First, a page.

Los Angeles Lakers Coach Phil Jackson speculated that Spoelstra's job could soon be in jeopardy. The Miami Herald declared the squad "A Royal Mess" in a headline this week.

"It's very challenging when you have nine new guys, guys trying to learn a system and guys trying to get acquainted on the basketball court," James said. "We haven't really had our full team yet. . . . It's been a struggle, because you want to be in full-go."

Indeed, some of Miami's difficulties can be attributed to a host of injuries, major and nagging, that have kept key pieces of the 2010-11 squad off the floor at various times - the latest being the loss last week of Udonis Haslem, Miami's leading rebounder, to an ankle injury. Even so, it's difficult to square a squad as talented as Miami's with the enormity of recent struggles.

Miami has lost twice to the Boston Celtics. It blew a 22-point lead in an overtime loss to the Utah Jazz. Even after Monday's wake-up call defeat, the Heat could not muster a resuscitating victory over the Orlando Magic on Wednesday, falling by nine on the road. Entering Friday's game, James was leading the league not in scoring, but turnovers (4.1 per game).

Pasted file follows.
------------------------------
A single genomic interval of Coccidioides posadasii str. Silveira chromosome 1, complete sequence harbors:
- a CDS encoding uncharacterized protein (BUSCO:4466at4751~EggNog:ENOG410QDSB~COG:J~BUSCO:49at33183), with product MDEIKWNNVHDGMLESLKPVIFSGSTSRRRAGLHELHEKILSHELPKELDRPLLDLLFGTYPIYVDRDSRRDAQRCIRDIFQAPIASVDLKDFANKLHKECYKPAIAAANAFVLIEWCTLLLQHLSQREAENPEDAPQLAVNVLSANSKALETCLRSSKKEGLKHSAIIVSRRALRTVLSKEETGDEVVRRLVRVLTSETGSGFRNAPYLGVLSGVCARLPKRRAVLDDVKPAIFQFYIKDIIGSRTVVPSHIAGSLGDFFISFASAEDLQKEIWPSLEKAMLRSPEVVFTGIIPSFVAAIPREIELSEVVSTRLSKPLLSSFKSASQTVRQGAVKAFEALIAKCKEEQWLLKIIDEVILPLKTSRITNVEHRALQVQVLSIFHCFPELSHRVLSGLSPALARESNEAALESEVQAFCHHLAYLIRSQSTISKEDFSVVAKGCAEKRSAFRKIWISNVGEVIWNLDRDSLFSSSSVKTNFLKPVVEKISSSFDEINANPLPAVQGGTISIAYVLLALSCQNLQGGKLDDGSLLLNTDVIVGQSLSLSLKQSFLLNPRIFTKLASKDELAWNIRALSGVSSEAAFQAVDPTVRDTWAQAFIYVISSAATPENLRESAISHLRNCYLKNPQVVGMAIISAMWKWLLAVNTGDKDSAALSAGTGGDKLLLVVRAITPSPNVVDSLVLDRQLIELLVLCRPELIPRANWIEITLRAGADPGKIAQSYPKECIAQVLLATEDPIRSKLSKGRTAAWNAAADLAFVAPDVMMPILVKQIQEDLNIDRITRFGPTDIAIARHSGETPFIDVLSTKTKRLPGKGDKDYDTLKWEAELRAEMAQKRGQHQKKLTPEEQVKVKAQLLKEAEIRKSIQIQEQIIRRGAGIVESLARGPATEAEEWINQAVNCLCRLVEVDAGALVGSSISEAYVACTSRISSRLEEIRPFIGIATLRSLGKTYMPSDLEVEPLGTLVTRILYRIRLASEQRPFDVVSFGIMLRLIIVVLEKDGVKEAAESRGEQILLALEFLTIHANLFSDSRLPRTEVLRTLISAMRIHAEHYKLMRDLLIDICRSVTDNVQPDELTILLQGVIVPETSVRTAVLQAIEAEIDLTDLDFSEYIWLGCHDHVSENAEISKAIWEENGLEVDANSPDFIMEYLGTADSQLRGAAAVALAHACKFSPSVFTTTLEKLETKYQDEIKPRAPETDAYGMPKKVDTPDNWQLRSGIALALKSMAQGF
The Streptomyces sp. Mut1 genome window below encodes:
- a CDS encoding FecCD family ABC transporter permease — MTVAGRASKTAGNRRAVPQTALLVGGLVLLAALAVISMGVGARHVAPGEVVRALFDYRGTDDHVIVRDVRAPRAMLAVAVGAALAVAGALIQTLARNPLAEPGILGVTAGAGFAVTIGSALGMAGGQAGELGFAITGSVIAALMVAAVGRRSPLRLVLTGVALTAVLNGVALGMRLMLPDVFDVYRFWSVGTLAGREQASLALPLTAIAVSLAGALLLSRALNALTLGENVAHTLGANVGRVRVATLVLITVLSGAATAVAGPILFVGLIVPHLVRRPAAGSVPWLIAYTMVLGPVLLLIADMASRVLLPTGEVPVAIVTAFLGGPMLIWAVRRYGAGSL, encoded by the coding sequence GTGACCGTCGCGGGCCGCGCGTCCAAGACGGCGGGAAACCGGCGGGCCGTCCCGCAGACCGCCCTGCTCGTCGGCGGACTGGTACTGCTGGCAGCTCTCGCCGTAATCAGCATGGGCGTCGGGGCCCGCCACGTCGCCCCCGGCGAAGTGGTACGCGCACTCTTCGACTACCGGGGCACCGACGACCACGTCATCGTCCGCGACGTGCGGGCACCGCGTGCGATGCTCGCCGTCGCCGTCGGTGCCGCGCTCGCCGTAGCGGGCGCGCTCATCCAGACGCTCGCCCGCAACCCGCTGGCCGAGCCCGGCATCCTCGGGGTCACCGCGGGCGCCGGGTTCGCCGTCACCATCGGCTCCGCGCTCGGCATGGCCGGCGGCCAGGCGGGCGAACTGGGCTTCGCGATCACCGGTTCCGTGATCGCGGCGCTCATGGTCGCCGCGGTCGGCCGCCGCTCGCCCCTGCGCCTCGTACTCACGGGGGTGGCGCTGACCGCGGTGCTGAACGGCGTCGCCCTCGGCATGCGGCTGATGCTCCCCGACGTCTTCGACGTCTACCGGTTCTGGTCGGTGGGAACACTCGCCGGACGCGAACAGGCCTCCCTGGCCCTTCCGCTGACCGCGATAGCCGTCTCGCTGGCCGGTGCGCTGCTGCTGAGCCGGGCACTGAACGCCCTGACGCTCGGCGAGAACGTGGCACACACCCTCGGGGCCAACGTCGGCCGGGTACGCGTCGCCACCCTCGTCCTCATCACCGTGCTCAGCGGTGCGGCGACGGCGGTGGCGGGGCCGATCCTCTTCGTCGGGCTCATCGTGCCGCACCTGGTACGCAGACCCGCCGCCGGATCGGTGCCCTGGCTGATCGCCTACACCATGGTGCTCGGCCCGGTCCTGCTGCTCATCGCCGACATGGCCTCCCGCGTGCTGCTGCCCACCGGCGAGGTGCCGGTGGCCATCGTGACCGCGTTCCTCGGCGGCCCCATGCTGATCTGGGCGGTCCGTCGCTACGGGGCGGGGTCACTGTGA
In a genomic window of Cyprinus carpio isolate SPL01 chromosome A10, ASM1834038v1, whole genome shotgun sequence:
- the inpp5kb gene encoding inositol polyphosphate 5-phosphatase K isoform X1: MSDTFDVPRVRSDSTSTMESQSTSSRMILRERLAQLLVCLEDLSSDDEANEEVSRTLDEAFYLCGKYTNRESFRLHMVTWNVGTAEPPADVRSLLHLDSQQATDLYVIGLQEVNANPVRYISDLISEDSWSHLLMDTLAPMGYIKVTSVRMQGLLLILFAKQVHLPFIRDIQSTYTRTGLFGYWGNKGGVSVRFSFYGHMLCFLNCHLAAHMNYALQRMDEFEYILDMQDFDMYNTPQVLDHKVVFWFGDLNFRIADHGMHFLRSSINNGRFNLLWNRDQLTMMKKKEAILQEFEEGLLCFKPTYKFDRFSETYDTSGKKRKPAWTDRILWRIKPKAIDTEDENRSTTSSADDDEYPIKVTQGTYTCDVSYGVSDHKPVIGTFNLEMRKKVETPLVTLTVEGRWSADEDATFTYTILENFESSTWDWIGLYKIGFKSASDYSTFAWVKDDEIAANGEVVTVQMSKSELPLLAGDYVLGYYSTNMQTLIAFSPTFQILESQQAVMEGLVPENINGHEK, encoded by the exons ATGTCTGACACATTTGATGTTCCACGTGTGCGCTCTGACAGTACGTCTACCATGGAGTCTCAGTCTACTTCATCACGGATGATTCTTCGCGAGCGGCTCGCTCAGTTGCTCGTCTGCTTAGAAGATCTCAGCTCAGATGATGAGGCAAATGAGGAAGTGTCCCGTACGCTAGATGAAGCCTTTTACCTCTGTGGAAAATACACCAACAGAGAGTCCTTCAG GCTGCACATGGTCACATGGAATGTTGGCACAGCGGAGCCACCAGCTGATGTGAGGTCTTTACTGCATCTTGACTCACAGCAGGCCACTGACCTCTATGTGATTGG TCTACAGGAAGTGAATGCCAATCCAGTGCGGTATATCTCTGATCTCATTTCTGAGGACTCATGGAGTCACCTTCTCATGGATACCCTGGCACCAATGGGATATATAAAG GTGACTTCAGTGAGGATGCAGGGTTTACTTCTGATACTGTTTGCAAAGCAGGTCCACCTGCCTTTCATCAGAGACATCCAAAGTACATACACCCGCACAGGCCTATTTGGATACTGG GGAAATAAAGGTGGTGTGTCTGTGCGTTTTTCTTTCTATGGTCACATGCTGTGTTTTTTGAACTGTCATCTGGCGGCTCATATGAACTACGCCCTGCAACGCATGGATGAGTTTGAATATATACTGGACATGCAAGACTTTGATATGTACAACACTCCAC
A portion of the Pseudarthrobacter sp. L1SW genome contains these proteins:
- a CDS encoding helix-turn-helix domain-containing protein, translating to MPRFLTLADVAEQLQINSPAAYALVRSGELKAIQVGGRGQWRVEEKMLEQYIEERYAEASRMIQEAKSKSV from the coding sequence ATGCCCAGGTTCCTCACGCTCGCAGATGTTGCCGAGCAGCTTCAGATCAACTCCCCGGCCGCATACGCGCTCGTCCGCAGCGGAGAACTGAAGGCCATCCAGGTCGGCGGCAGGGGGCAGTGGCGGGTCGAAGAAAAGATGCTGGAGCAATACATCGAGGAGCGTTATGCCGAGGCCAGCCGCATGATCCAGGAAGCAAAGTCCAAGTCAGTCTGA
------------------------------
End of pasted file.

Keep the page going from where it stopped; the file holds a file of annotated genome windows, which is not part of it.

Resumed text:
"I don't think we anticipated anything like that, but we're here," Bosh said. "We're just going to have to deal with it. When we all came into this situation, we knew the fact it wasn't going to be an easy road. . . . Anger right now isn't going to do anything. We just got to get it done."

Teams have exploited the fact that Miami's offense lacks a dominant low-post presence and rebounder. Wade and James said the greatest challenge, however, has been turning their inclination to share the ball and be unselfish - which both believe is healthy and critical for team success - into a productive and game-dictated instinct.

Wade admitted that on occasion, instead of responding to the action in front of him, he has gotten bogged down worrying about whether Bosh and James have gotten enough shots.

That's helped create what he described as a communication "disconnect" between him and James and everybody else. Both agreed on this point: They haven't enjoyed this bumpy ride one bit.

"You want to see guys have fun playing together," Wade said. "I don't think you've seen that yet. . . . I think us two is having the biggest adjustment. . . . We have to lead these guys. We have to become more in tune with each other."